Whether you are rabid for the rich, classical sound of a Bach sonata, or get weak in the knees listening to the husky, sexually charged sound of Nickleback, you probably already understand the part that cadence plays in your music choices. What you might not realize, is that cadence also guides your reading choices, and that it can make the difference between whether you like a writer’s style or hate it.
Like a well-written piece of music, good writing flows through the mind and off the tongue smoothly, without bumps. Good dialogue dances easily across the page. Great prose slides effortlessly through your senses. And effective writing is like taking a cruise on a glassy sea.
Words are obviously very important. The words in good writing are carefully chosen for their meaning, their effectiveness, and the way they fit the mood and tone of the story. But like musical notes, words must also fit the rhythm of the story or they irritate the reader and ruin the writing.
We’ve all read writing that left us feeling jarred and discombobulated. We tend to blame clumsy dialogue and bad prose on poor word selection. But sometimes the problem isn’t with the words the writer used, but in the rhythm that was created through them.
Nowhere is this rhythm more important than in the classic love scene:
Example #1: He grabbed her arm and pulled her around the van, away from prying eyes on the street and in nearby buildings. Wrapping both arms around her waist, he dragged her against his long, hard body. “I’ve been thinking about doing this all day,” His lips descended on hers and she moaned.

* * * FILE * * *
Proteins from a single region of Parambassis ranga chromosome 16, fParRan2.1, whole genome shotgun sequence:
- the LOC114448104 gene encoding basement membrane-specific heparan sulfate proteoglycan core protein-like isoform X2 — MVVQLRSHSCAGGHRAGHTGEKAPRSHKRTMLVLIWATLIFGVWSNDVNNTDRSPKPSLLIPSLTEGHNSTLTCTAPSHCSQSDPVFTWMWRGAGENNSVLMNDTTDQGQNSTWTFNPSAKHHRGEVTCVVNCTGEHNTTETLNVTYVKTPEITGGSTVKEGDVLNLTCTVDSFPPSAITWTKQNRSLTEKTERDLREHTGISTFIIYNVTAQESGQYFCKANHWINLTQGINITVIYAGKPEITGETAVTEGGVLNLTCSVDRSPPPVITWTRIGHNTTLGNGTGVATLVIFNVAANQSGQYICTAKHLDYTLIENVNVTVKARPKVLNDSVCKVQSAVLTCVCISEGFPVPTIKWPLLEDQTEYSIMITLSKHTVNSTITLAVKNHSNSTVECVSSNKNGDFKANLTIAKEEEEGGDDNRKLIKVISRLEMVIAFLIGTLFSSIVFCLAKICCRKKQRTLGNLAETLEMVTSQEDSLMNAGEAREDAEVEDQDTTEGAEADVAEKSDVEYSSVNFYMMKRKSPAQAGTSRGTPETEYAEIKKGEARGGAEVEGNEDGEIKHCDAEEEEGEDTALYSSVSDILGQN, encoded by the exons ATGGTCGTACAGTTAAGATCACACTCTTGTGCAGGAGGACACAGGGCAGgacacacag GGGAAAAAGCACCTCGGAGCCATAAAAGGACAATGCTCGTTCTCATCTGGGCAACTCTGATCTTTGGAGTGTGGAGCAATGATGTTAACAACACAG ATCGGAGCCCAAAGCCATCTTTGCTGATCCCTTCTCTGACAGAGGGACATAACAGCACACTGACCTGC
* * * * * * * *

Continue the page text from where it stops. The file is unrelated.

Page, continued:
Example #2: He grabbed her arm and pulled her around the van. He wanted to avoid prying eyes from the street and from inside the nearby buildings. When he had her behind the van he wrapped both arms around her. He dragged her up against his long, hard body. “I have been thinking about doing this all day.” His lips descended. She moaned.
Both of the above examples say the same thing. They basically use the same words, although the second example uses a few more of them. But the rhythm of the two examples is different. The first example is organized to create a smooth, flowing rhythm. The second example has a choppier rhythm. It uses more words and additional punctuation. It arranges words in a way that creates a series of finite thoughts. And it compartmentalizes actions and feelings more thoroughly.
Both styles have their place in the world of writing. There are as many writing styles as there are people to enjoy them. Where a writer gets into trouble is when she doesn’t recognize her own writing rhythm, and as a result occasionally loses it in her writing.
The golden rule of writing is not to distract the reader. Loss of rhythm jars and distracts. Especially with fiction, you want the reader to forget she’s reading about a fictional character in a fictional world. You want the reader to be able to immerse herself in the reading, leaving her wanting more when she’s done with the story, and creating a loyal readership for future work. As a reader, if you’re constantly encountering bumps in the writing rhythm, you will either give it up or lose the story in your attempt to find the cadence you’ve lost. As an author, I don’t want my reader trying to figure out my writing rhythm for me, I only want her to sit back and enjoy the story I’ve created.
Just for fun, take a look at the writers you like to read. Do they have similar writing rhythms? Or are you one of those readers (probably the same with music) who likes multiple rhythms? It’s a fun and interesting exercise to indulge in. And you might learn something about yourself!
Happy Reading everybody!